Organic Produce, Is it Worth the Extra Money?

These days, it seems that every where we turn, we come across food that is organic. Sales of organic produce has risen 30% since 1990. Organic advocates contend that the extra cost buys them produce that has less synthetic pesticide residue and is more nutritious, better tasting and more environmentally friendly.

The difference between organic produce and conventional produce is the way it is grown, handled and processed. Organic fruits and vegetables are grown without the use of ionizing radiation, genetic engineering, sewage sludge fertilizers, and most conventional pesticides.

Be careful when choosing an item marked “natural”. Being marked “natural” has nothing to do with the way the item was grown, processed or handled and just means that there are no artificial ingredients or added colors.

When I became pregnant, I started buying organic produce because I was worried about exposure to pesticides, even though it remains unclear whether the small amounts of pesticide residue found in produce will cause health problems in people over time. I am a worrywart and I only wanted the best for my baby.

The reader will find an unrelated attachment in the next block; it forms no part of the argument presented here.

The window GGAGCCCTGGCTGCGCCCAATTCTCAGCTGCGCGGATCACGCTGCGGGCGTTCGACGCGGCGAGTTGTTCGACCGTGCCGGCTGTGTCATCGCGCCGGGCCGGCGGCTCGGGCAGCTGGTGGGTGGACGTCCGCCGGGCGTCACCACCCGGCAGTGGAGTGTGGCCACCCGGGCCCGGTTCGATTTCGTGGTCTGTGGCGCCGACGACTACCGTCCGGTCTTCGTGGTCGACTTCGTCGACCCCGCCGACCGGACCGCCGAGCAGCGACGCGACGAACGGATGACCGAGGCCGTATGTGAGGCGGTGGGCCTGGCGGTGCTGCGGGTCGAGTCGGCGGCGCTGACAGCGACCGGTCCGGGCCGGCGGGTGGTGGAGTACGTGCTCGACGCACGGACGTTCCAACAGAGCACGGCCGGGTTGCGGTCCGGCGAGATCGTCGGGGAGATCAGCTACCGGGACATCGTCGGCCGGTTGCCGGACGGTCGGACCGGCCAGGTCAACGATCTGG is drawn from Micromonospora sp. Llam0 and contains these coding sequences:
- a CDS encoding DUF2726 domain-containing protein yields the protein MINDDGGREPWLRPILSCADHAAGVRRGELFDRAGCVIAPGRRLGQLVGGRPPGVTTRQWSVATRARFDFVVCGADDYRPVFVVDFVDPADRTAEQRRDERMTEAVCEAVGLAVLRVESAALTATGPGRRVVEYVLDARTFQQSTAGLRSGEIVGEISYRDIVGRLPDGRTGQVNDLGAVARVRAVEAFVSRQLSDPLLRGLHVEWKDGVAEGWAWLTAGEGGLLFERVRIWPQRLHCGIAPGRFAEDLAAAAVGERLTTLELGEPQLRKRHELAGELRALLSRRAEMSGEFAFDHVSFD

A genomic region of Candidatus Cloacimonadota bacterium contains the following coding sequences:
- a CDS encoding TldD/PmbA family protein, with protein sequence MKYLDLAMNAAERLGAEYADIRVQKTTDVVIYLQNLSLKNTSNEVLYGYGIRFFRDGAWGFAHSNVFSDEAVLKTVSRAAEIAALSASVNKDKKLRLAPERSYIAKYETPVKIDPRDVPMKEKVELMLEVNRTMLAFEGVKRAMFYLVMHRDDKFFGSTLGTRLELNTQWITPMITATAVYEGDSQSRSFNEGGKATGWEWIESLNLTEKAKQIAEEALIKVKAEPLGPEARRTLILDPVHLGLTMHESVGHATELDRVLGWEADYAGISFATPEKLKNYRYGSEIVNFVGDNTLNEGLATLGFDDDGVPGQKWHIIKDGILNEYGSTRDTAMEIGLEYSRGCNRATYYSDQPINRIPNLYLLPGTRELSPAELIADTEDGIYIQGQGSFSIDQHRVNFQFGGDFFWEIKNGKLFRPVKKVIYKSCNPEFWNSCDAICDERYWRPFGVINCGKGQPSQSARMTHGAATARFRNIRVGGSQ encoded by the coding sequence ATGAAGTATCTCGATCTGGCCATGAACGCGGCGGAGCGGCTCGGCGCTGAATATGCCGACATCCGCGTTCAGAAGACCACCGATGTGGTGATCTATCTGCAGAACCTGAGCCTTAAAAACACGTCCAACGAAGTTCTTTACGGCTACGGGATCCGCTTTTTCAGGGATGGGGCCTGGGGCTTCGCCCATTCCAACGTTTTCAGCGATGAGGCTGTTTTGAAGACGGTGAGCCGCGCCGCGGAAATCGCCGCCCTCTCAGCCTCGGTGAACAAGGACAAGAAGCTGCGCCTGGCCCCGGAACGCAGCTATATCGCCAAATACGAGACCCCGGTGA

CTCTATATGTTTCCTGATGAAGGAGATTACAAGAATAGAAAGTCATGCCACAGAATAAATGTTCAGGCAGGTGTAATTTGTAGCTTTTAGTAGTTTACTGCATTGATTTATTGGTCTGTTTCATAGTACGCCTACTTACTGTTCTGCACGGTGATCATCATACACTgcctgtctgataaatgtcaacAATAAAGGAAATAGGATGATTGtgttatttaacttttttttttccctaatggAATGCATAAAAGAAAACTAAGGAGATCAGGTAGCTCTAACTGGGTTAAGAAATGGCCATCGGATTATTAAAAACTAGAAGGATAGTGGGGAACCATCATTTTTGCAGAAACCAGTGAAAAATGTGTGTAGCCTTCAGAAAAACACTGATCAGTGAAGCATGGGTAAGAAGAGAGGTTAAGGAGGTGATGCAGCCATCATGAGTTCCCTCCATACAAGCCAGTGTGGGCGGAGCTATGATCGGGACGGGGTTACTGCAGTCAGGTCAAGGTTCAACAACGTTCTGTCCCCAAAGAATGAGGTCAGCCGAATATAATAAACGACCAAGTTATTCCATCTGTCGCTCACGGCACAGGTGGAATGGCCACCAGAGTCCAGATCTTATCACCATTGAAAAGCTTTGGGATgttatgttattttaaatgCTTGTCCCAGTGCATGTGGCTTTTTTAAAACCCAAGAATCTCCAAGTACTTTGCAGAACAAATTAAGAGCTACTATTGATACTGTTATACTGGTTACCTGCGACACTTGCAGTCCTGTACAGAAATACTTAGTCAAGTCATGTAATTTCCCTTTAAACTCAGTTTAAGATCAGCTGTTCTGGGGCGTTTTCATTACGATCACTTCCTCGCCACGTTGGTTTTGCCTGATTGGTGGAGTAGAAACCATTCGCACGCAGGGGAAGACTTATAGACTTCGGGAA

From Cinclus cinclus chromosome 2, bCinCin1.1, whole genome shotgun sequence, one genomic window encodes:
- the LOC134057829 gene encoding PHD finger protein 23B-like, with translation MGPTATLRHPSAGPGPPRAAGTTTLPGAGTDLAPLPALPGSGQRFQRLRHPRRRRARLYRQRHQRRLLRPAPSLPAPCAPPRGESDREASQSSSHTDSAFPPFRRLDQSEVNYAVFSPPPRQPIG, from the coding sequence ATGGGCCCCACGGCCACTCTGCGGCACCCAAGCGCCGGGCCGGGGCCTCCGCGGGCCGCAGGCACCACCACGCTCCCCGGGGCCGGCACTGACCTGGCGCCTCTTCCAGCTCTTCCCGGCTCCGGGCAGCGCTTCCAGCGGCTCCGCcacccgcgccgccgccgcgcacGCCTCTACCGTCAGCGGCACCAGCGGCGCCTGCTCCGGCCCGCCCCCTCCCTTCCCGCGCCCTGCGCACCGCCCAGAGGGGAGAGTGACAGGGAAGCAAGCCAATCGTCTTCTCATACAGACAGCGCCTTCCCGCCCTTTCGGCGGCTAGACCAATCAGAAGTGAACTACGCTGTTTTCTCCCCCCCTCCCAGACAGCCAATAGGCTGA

With money being an issue for most parents today and most organic produce being more expensive then conventional produce, I decided to do a bit of research to see whether it was necessary to be shelling out the extra bucks for organic.

The Environmental Working Group, a non-profit environmental organization, analyzed more than 100,000 tests that the USDA and the U.S. Food and Drug Administration conducted on pesticide residue in 46 fruits and vegetables between 1992 and 2001. From that analysis, the group came up with the “dirty dozen,” a list of the produce most contaminated with pesticides:


bell peppers



imported grapes





red raspberries



If you eat this produce frequently and are looking to avoid pesticides, you may want to switch to the organic versions of these 12 items.

I will now be saving money by buying conventional bananas.